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I recently came across a USB charger (Xiaomi MDY-11-EZ) with the following specs:

5.0V=3A 15.0W
9.0V=3A 27.0W
12.0V=2.25A 27.0W
20.0V =1.35A Max 27.0W
11.0V=3.0A Max 33.0W Max

What confuses me about this is the fact that the charger has only a USB-A socket and comes with a USB-A -> USB-C adapter cable. Since the USB-A connector does not provide the necessary signals to negotiate any power delivery settings; how does the charger decide the output voltage?

As a side note: I also used this charger to power (/charge) a custom Li-ion-powered board which led to the destruction of the device after plugging in the USB cable. On the device I used the 5.1k resistors on the CC lines to get 5V with a PD-capable charger, which worked with no problems with other USB-C chargers...

Any ideas?

Best, Josh

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    \$\begingroup\$ Please contact the supplier of the device. \$\endgroup\$
    – Andy aka
    Jan 13, 2023 at 12:40

1 Answer 1

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The power supply uses Quick Charge protocol, that is communicated via the USB data pins.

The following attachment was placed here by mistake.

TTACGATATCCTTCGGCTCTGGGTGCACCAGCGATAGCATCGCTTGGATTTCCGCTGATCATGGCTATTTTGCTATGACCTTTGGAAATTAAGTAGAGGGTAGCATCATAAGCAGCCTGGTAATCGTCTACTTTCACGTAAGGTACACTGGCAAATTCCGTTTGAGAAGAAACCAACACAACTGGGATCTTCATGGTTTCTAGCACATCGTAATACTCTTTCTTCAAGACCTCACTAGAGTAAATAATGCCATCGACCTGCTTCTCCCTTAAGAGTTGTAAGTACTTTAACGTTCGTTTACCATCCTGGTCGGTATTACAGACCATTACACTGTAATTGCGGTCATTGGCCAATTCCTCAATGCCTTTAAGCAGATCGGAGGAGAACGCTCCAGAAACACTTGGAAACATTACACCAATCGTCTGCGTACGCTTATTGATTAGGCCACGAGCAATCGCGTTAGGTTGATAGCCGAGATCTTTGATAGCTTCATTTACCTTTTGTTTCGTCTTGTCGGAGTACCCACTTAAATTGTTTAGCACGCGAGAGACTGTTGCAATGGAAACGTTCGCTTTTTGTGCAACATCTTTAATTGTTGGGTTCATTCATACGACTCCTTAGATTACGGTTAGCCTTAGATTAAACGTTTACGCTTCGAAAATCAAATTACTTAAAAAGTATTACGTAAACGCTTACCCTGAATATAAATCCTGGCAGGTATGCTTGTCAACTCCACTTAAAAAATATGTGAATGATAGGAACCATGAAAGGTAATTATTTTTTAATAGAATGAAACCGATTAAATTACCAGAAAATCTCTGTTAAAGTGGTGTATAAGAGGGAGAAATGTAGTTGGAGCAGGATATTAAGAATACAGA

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  • \$\begingroup\$ Thanks for the reply. When I look into the datasheet of a QC2.0 charger IC (CHY100), I find the same voltage options as stated above: mouser.com/datasheet/2/328/chiphy_family_datasheet-269468.pdf Unfortunately, I cannot see what happens when the D+/D- voltage does not match the 4 cases in the datasheet (Table 1). I would assume that it uses the "default" (5V) but I am not sure how it would react to floating D+/D- pins. I guess that, depending on the input impedance of their measurement circuit, also measuring a voltage > 0V would be possible on floating pins!? \$\endgroup\$
    – MoTex_42
    Jan 13, 2023 at 10:50
  • \$\begingroup\$ @MoTex_42 note it says it looks at the voltage after a power negotiation. That is just one step of the power negotation. Seems that first both devices agree to use Quick Charge and then the data pin voltage is read to determine the power voltage. \$\endgroup\$
    – user253751
    Jan 13, 2023 at 12:23
  • \$\begingroup\$ The voltage output must of course be 5V like with any other standard USB device, if the other device is not even connected and the pins float. \$\endgroup\$
    – Justme
    Jan 13, 2023 at 12:42
  • \$\begingroup\$ @user253751: With that it seems to be very unlikely that the charger "accidentally" enters the quick charge mode and sets the output voltage to a level > 5V... In this case something else must have caused the problem on my device. I'll try to investigate that further. Thanks for clarifying that it is a QC device! \$\endgroup\$
    – MoTex_42
    Jan 13, 2023 at 16:52

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